2020 UW FHIR® Conference

University of Washington, Seattle
Hosted remotely via Zoom

September 11 - 12, 2020

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University of Washington FHIR® Conference

Dates and Location

September 11 - 12, 2020
Conference and FHIR Workshops

Hosted remotely via Zoom
Zoom Help + FAQs

For whom is this event intended?

We invite faculty, staff, students, administrators, and software developers from clinical, research, and public health disciplines to learn about the healthcare data standard FHIR (Fast Healthcare Interoperability Resources), the related technologies of SMART and CDS Hooks, and their use in health informatics applications supporting both clinical care, research, and public health practice. Attendees will leave the conference with a foundational understanding for how to work within FHIR and an overview of how FHIR has been used to facilitate and manage healthcare innovation within healthcare organizations as well as research and public health settings.

We invite our colleagues from across the country, but with a particular emphasis on the Pacific Northwest and Seattle. This meeting will be particularly useful to those from healthcare organizations, academia and research, public health, and our local start-up scene, and especially those in the roles of health informaticians, IT professionals, managers, and aspiring clinical informatics developers.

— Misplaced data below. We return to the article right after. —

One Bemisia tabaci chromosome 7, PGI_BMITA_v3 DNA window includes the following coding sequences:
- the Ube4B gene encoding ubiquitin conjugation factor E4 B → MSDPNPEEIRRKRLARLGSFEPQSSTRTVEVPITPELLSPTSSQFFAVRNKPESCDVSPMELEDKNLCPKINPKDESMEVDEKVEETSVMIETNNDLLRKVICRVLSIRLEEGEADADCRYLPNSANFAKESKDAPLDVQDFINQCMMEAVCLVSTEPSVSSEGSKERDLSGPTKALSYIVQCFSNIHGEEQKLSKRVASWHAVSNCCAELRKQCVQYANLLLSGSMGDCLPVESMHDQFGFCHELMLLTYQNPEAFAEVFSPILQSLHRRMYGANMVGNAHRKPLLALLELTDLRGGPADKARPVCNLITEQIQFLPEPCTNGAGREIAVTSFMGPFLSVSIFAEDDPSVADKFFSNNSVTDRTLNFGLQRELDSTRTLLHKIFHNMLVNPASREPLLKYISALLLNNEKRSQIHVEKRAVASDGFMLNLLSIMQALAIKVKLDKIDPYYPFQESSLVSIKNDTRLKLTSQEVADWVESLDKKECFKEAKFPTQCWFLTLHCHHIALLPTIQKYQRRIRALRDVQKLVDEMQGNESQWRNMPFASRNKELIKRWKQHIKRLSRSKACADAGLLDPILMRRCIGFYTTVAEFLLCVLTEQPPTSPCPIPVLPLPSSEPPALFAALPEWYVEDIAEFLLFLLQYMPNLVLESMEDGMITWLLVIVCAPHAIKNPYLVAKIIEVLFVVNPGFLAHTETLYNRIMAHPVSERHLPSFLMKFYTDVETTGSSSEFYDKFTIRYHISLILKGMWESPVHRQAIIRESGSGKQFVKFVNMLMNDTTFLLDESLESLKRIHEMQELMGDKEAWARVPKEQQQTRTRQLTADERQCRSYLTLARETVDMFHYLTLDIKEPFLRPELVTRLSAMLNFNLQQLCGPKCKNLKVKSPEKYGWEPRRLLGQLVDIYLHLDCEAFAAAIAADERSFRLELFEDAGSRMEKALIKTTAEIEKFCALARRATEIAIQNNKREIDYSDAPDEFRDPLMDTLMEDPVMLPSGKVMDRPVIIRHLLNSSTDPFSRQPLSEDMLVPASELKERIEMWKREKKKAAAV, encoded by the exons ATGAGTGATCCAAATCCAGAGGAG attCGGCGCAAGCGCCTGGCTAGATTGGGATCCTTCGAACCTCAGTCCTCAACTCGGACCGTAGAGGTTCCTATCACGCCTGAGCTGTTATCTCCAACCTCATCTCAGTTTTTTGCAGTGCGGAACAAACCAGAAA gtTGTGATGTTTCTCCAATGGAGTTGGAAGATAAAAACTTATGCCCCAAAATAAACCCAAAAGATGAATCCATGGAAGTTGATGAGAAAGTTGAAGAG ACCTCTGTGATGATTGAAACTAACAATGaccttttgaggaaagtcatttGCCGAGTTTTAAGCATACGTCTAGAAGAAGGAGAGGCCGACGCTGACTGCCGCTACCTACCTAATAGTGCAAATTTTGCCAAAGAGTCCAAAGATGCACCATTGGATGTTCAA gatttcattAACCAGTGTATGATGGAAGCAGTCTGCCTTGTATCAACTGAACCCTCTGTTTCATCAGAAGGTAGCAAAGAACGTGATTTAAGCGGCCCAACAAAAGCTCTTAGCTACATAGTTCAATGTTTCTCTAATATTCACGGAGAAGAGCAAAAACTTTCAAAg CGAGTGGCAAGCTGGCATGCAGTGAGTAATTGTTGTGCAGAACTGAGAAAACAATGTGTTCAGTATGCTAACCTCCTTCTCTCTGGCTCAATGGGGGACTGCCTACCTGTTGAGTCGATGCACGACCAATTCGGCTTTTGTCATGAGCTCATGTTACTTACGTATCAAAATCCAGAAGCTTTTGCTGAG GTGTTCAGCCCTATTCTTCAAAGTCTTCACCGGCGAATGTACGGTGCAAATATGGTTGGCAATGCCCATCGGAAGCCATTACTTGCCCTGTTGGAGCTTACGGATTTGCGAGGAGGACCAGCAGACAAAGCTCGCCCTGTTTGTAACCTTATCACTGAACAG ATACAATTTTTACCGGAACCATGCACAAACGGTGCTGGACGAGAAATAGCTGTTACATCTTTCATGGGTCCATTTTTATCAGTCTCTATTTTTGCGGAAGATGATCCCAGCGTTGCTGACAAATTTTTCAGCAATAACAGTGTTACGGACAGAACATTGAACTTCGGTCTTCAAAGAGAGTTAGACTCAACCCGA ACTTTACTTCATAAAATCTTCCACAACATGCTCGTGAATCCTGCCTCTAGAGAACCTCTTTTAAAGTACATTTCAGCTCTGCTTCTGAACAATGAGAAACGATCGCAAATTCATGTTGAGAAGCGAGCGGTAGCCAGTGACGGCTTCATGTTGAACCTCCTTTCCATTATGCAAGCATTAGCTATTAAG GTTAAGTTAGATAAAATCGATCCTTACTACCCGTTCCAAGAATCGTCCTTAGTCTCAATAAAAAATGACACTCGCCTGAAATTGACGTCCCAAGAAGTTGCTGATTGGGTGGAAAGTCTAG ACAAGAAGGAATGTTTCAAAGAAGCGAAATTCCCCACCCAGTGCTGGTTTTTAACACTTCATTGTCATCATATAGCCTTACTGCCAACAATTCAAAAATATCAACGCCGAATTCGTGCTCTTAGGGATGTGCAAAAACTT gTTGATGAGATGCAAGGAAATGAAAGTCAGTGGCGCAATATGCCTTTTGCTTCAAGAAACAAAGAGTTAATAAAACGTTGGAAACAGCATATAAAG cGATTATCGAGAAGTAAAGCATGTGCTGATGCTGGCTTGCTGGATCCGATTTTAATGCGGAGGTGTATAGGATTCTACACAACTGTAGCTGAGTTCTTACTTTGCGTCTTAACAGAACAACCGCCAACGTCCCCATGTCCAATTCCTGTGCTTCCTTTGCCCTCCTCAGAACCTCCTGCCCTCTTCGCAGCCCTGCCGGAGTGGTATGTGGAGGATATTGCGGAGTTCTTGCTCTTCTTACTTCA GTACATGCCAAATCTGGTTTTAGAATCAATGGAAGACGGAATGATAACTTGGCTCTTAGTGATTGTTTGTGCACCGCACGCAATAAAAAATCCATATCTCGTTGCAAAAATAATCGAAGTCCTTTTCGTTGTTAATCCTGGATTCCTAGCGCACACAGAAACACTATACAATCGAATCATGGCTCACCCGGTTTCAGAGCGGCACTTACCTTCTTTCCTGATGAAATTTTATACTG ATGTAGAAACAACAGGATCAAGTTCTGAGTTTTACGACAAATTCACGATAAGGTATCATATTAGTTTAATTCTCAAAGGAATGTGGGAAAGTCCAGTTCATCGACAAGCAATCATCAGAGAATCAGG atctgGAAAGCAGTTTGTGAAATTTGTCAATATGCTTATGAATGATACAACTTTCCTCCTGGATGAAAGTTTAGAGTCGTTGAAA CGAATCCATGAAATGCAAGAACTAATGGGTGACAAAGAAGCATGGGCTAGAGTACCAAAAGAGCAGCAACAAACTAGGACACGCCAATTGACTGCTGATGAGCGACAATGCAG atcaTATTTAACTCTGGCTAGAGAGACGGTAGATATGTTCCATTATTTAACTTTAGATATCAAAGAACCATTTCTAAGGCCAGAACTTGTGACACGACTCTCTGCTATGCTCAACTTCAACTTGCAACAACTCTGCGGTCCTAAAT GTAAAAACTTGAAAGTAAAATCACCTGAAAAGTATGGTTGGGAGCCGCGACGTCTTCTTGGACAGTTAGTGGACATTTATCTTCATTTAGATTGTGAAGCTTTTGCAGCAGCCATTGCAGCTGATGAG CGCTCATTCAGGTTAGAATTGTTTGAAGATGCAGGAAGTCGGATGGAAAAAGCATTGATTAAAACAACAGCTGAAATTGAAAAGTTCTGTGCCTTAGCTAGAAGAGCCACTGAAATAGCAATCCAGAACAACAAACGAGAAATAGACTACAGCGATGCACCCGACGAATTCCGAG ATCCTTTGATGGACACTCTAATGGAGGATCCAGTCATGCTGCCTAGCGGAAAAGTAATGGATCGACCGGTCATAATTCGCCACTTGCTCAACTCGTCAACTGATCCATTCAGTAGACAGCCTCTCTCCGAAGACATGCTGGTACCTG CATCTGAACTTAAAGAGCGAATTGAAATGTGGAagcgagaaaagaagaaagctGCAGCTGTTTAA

What is FHIR® and why should I care?

Fast Healthcare Interoperability Resources is a data standard for healthcare data developed by Health Level Seven International (HL7®). Healthcare data that is stored using different formats and standards is a major problem facing healthcare organizations. The ability to share data between different organizations is limited; further, applications that work in one healthcare systems electronic health record (EHR) may not work in other organizations’ EHRs because of the differing data structures and standards.

FHIR is proving to be the best attempt at developing a unify data standard that will allow interoperability between institutions for data sharing. The end goal is to enable the EHR as a platform, much like the Apple or Android app stores, where any application developed to use FHIR data can be downloaded and used on any EHR that has adopted FHIR.